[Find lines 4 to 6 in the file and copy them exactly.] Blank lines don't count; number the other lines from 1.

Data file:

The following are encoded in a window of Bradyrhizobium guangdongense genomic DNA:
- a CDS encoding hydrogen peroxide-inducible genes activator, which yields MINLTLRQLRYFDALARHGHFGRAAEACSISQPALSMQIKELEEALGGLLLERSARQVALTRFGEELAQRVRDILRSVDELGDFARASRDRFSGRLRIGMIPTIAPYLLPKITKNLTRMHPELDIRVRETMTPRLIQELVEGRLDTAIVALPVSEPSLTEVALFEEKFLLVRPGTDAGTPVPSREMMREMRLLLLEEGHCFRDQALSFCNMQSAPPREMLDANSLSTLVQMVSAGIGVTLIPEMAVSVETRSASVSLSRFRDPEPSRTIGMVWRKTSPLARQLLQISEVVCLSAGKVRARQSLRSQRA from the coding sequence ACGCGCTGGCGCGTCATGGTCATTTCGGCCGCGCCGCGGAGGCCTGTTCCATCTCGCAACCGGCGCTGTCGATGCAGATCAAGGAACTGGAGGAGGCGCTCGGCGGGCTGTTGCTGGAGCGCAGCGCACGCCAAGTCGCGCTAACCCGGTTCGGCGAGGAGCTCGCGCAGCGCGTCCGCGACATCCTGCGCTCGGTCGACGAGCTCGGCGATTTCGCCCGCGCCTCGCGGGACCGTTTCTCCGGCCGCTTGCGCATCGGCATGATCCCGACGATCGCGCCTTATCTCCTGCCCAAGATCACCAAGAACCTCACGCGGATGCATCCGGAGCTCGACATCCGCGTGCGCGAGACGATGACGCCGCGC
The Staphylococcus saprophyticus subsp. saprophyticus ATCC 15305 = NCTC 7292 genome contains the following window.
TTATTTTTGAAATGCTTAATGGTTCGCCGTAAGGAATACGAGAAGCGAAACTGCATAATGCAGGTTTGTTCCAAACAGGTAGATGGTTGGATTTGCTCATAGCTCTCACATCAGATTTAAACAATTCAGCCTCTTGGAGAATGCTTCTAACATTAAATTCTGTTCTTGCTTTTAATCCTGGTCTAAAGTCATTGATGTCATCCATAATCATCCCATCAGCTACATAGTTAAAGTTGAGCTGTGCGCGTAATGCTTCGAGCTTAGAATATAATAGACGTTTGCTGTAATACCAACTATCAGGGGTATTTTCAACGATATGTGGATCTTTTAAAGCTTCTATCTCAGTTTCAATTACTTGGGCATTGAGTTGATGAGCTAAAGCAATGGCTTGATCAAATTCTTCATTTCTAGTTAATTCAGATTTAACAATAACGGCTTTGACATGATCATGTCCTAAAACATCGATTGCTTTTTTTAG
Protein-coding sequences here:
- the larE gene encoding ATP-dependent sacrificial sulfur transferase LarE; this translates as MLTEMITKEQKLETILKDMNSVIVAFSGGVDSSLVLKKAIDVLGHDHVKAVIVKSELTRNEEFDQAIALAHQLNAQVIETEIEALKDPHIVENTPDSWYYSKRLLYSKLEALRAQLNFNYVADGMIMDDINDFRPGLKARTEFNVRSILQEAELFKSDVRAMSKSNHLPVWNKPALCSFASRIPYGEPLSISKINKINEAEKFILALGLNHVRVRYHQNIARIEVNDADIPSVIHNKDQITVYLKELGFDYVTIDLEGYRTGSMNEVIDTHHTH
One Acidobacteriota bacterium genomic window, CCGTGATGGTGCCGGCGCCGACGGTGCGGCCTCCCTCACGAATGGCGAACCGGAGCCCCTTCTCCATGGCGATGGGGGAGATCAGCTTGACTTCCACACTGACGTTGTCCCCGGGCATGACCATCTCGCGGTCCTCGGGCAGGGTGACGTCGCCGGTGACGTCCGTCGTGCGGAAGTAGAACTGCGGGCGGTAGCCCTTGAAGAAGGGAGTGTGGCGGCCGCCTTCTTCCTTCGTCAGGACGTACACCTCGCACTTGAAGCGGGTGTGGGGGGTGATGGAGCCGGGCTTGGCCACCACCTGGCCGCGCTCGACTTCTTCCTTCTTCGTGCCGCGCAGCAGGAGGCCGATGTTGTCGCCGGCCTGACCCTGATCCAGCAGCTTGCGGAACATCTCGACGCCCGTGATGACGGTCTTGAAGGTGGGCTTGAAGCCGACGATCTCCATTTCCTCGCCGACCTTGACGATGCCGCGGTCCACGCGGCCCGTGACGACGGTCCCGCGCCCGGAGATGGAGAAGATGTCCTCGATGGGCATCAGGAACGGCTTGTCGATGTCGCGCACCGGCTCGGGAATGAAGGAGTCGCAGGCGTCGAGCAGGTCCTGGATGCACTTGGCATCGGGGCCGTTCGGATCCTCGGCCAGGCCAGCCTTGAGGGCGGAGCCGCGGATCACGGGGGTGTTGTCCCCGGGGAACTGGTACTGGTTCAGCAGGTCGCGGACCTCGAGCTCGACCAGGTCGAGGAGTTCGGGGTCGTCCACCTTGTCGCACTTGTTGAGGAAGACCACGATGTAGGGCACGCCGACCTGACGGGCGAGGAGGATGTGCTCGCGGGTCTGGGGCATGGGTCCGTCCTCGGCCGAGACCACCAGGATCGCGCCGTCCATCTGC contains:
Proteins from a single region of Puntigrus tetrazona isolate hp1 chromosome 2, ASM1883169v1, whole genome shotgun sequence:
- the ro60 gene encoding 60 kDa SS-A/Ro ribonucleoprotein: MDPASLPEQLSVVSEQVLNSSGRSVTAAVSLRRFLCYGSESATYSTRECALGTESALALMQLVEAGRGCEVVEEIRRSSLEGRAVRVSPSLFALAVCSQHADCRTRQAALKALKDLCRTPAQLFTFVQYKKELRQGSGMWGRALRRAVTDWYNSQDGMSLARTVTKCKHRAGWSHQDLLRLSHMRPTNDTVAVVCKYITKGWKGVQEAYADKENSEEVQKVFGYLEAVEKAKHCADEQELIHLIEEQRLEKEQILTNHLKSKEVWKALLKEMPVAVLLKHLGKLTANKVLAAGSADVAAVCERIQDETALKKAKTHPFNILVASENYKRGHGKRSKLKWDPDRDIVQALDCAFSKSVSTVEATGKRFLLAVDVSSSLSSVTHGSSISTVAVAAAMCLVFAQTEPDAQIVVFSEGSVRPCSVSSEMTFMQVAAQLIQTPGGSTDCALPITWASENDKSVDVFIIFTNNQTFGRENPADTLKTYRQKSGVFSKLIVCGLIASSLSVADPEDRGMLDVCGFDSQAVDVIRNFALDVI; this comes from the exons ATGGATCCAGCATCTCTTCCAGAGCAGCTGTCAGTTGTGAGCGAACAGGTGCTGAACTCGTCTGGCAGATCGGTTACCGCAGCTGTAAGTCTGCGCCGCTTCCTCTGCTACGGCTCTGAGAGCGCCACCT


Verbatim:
TTATTTTTGAAATGCTTAATGGTTCGCCGTAAGGAATACGAGAAGCGAAACTGCATAATGCAGGTTTGTTCCAAACAGGTAGATGGTTGGATTTGCTCATAGCTCTCACATCAGATTTAAACAATTCAGCCTCTTGGAGAATGCTTCTAACATTAAATTCTGTTCTTGCTTTTAATCCTGGTCTAAAGTCATTGATGTCATCCATAATCATCCCATCAGCTACATAGTTAAAGTTGAGCTGTGCGCGTAATGCTTCGAGCTTAGAATATAATAGACGTTTGCTGTAATACCAACTATCAGGGGTATTTTCAACGATATGTGGATCTTTTAAAGCTTCTATCTCAGTTTCAATTACTTGGGCATTGAGTTGATGAGCTAAAGCAATGGCTTGATCAAATTCTTCATTTCTAGTTAATTCAGATTTAACAATAACGGCTTTGACATGATCATGTCCTAAAACATCGATTGCTTTTTTTAG
Protein-coding sequences here:
- the larE gene encoding ATP-dependent sacrificial sulfur transferase LarE; this translates as MLTEMITKEQKLETILKDMNSVIVAFSGGVDSSLVLKKAIDVLGHDHVKAVIVKSELTRNEEFDQAIALAHQLNAQVIETEIEALKDPHIVENTPDSWYYSKRLLYSKLEALRAQLNFNYVADGMIMDDINDFRPGLKARTEFNVRSILQEAELFKSDVRAMSKSNHLPVWNKPALCSFASRIPYGEPLSISKINKINEAEKFILALGLNHVRVRYHQNIARIEVNDADIPSVIHNKDQITVYLKELGFDYVTIDLEGYRTGSMNEVIDTHHTH